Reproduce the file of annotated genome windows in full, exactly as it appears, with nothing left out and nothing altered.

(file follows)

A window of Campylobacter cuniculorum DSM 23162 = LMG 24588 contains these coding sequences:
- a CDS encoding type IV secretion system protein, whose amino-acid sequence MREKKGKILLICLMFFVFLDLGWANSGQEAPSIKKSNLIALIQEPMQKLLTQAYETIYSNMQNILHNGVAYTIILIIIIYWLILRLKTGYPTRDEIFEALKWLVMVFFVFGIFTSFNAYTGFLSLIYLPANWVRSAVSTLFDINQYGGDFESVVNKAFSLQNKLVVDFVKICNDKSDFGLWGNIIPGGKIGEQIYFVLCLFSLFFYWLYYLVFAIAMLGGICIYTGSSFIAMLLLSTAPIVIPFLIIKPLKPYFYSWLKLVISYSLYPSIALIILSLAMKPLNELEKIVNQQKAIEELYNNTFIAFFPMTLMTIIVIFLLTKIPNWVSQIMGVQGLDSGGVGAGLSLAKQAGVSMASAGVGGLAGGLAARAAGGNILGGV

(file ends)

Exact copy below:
A window of Campylobacter cuniculorum DSM 23162 = LMG 24588 contains these coding sequences:
- a CDS encoding type IV secretion system protein, whose amino-acid sequence MREKKGKILLICLMFFVFLDLGWANSGQEAPSIKKSNLIALIQEPMQKLLTQAYETIYSNMQNILHNGVAYTIILIIIIYWLILRLKTGYPTRDEIFEALKWLVMVFFVFGIFTSFNAYTGFLSLIYLPANWVRSAVSTLFDINQYGGDFESVVNKAFSLQNKLVVDFVKICNDKSDFGLWGNIIPGGKIGEQIYFVLCLFSLFFYWLYYLVFAIAMLGGICIYTGSSFIAMLLLSTAPIVIPFLIIKPLKPYFYSWLKLVISYSLYPSIALIILSLAMKPLNELEKIVNQQKAIEELYNNTFIAFFPMTLMTIIVIFLLTKIPNWVSQIMGVQGLDSGGVGAGLSLAKQAGVSMASAGVGGLAGGLAARAAGGNILGGV